Saigo Takamori helped to replace the Bakufu to install the Meiji restoration.

During the Boshin war (1868-1869), Saigō Takamori led the Meiji army. Disagreeing on the reforms put in place by the new power, he left the court and went back to Kagoshima in Satsuma. As a clan leader, he was right to his people, he rebelled to the Meiji power and went to war against troops of the emperor. These events are called the Satsuma rebellion.
In the end, surrounded by the imperial troops, injured, he committed seppuku in 1877. He was 49-year-old.
Sensei explained that Saigō was unlucky.
These were difficult times of change. The official start of the Meiji restoration is 1868, but this didn’t happen overnight. In fact, the end of the Satsuma rebellion of 1877 is the real beginning of the Meiji era.
He was pardoned in 1889, and he is considered today a significant historical figure of Japan. Today you can see his statue facing the parliament in Tōkyō.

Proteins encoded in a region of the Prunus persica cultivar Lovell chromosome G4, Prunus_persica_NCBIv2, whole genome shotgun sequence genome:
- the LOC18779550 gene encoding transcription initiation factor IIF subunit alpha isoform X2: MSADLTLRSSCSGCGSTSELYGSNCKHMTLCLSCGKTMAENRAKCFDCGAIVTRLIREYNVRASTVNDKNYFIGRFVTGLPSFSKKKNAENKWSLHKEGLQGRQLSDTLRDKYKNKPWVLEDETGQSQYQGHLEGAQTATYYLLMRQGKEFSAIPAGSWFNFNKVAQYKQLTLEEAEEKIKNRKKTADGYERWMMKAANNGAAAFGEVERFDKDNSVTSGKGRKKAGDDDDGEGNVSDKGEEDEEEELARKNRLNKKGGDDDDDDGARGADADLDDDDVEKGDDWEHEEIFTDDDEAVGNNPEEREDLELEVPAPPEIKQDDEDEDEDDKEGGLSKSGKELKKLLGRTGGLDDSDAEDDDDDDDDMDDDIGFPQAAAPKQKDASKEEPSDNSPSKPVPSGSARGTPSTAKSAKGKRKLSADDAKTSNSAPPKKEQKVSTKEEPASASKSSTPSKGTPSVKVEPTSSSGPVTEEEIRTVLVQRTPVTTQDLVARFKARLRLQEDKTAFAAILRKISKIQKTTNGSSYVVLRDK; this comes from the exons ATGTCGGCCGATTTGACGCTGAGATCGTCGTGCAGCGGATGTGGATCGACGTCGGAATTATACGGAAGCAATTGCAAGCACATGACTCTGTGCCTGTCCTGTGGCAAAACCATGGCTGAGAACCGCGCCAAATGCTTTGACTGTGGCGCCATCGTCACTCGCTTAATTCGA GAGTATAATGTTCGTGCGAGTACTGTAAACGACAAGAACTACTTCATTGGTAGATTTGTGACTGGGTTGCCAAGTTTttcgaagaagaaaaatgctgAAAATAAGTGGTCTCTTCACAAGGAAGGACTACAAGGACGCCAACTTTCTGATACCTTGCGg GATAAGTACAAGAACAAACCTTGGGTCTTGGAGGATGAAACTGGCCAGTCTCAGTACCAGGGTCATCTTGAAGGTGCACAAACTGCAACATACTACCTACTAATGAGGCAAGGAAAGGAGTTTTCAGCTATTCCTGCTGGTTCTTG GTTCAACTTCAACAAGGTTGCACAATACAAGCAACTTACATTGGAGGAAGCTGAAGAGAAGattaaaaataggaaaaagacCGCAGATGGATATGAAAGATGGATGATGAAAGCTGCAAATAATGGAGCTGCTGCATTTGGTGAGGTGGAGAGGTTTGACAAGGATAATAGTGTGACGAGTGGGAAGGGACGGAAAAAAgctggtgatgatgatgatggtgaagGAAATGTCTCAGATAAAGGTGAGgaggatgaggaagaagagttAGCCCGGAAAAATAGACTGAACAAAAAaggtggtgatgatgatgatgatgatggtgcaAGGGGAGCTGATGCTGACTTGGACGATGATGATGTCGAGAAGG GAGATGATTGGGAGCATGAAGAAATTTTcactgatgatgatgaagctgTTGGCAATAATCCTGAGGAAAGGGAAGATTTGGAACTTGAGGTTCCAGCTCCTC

Considered “the last Samurai” by many, his luck left him. As Hatsumi sensei often repeats, “to succeed, you need to be lucky. Create your chance.”

For Western minds, it is strange to consider that chance can be created. But when I look at my life in the Bujinkan for the last 33 years, I understand what sensei means. Last Sunday, Sensei added that “if you want to live a long time you need to have luck!”
Train sincerely and the Bujinkan arts will help you to get lucky, unlike Saigō Takamori.
1. Saigō Takamori: (西郷 隆盛 (隆永), January 23, 1828 – September 24, 1877)
2. https://en.m.wikipedia.org/wiki/Saig%C5%8D_Takamori
3. Boshin wars; https://en.wikipedia.org/wiki/Boshin_War
4. Wikipedia: “…Unable to overcome the affection that the people had for this paragon of traditional samurai virtues, the Meiji Era government pardoned him posthumously on February 22, 1889.”

Posted in Contributors Tagged with:
Budoshop DVDs & stuff

Recent Posts


  • An error has occurred, which probably means the feed is down. Try again later.

Our Recent Tweets